“If a man does not keep pace with his companions, perhaps it is because he hears a different drummer. Let him step to the music which he hears, however measured or far away.” Henry David Thoreau
I like classical music, but not as much as I wish I liked it. To be quite honest, sometimes the fast and buzzing sounds of a symphony make me feel anxious and keep me from concentrating. But now and then I buy an album or tune the radio in just to try to learn to love the sophisticated genre of music that opens the mind for many people.
And then there’s hiking. I don’t do it often and when I do, I enjoy it and even more so, I really admire people who spend their free time climbing trails in the brisk mountain air. But given the option on a Saturday morning, I find myself happiest running, or settled in to a coffee shop, writing. Yet I still feel guilty for not being a more prolific hiker.
It’s not just classical music and hiking that I try to convince myself to enjoy more. I wish I liked business social events. They’re a great way to meet other business people in the community but conversely, they often leave me drained. I admire beautiful gardens and sometimes wonder why I don’t spend more time in mine. Sometimes I even try to convince myself I should go out for Happy Hour on a Friday evening, after a long week, instead of curled up with my family, dog included, waiting on Dateline to start.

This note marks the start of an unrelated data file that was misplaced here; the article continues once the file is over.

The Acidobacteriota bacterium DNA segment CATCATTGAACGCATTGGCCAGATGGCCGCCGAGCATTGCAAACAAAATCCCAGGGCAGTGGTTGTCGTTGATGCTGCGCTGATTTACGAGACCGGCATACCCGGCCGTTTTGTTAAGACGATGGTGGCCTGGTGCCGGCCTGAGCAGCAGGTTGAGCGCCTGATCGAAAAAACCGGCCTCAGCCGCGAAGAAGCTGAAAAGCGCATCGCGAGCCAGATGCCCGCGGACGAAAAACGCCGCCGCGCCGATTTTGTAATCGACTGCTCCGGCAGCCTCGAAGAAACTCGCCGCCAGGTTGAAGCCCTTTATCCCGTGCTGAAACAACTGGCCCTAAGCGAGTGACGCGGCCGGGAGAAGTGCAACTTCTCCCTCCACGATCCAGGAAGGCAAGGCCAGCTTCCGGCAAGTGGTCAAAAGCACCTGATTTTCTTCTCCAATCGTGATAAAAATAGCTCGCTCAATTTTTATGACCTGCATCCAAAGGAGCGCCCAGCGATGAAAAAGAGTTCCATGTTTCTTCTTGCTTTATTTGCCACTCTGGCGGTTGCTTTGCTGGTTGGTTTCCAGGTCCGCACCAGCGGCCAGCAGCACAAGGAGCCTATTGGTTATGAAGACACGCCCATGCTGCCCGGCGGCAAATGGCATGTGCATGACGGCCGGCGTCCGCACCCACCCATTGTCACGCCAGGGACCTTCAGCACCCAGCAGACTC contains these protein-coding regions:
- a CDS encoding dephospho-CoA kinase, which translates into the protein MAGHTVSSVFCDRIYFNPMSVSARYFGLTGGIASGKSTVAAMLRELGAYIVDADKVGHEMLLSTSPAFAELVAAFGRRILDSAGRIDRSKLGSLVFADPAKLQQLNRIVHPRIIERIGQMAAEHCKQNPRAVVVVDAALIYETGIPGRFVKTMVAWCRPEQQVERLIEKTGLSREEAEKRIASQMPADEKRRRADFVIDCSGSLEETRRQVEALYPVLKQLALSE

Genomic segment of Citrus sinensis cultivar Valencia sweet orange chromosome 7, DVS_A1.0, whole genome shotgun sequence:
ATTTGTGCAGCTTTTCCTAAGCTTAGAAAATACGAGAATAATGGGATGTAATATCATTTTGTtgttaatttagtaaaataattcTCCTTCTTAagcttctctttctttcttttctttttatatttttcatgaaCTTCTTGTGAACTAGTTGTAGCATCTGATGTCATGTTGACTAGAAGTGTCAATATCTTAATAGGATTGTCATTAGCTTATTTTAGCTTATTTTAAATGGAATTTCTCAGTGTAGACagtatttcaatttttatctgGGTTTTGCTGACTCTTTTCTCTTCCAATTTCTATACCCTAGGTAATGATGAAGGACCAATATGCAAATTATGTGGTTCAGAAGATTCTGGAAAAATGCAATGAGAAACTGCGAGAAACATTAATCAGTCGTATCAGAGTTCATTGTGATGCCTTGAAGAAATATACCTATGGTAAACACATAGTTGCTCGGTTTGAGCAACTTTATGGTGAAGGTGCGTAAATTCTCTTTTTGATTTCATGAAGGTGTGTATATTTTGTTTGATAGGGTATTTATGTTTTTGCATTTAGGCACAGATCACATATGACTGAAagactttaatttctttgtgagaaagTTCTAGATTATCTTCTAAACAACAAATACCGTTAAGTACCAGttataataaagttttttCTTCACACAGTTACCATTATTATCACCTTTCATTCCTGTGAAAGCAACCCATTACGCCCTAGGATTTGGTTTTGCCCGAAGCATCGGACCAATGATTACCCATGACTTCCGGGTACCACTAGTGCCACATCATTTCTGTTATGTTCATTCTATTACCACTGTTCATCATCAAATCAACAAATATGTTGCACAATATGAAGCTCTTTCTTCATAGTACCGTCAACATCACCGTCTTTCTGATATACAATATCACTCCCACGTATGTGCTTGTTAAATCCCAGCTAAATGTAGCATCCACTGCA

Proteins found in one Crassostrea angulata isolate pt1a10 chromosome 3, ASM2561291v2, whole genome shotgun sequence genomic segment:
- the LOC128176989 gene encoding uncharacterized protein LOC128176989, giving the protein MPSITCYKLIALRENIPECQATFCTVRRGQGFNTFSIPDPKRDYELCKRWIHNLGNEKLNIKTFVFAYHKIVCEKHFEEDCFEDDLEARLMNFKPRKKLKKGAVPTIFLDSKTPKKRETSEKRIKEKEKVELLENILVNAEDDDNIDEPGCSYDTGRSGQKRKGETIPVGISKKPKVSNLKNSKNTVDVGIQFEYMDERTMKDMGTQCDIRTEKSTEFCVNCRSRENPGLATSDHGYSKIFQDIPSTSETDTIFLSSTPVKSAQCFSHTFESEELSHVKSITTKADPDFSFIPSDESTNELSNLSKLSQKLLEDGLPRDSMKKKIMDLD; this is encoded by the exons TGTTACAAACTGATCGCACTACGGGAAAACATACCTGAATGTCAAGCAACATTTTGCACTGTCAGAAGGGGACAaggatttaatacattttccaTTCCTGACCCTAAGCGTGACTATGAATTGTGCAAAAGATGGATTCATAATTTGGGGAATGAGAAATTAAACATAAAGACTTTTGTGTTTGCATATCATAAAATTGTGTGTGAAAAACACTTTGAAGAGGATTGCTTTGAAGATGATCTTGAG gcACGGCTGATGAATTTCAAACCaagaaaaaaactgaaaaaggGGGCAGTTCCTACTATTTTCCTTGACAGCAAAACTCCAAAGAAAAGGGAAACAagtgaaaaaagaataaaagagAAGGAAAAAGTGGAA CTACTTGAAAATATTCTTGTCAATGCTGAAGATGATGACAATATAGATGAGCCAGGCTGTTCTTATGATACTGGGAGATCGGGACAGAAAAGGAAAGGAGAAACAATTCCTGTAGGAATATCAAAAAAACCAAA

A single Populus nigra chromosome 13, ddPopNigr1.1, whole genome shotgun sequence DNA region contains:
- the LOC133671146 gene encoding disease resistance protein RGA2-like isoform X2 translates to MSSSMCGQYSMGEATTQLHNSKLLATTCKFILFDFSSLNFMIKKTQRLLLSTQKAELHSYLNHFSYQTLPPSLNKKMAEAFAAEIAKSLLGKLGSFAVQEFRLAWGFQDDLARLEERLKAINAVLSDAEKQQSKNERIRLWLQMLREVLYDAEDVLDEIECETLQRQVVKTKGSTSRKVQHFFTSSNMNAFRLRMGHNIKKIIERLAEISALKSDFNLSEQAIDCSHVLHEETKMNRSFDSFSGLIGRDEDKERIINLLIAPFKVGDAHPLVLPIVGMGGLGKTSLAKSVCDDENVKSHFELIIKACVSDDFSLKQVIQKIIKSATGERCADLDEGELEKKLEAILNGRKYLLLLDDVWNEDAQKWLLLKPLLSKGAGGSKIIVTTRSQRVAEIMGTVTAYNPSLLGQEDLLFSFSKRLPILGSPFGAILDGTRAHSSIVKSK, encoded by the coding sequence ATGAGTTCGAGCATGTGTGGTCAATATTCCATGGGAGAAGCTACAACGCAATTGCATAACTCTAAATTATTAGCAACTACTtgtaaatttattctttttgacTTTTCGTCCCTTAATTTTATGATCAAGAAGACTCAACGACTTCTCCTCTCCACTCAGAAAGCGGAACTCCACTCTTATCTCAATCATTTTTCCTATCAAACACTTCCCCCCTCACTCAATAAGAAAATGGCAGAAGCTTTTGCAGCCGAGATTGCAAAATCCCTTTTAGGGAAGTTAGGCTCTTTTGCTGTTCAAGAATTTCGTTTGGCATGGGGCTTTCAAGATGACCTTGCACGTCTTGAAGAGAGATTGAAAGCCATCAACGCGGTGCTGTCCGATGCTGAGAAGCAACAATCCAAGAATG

Why is that I find myself trying to change my mind and questioning my instincts? Because I think I should want to enjoy those things—because other people do, because others find great value in them, and because I fear I may somehow be missing out.
In the end, I waste my time mentally wrestling with myself over doing things that I am really not passionate about instead of actively participating in the things that I do.
It’s true that sometimes we need to do things we don’t enjoy if it is part of a larger process we’re committed to. However, it’s important to recognize the difference between that type of conviction and simply pushing ourselves to do things we don’t find appealing because we think we should. Authenticity and happiness are closely related.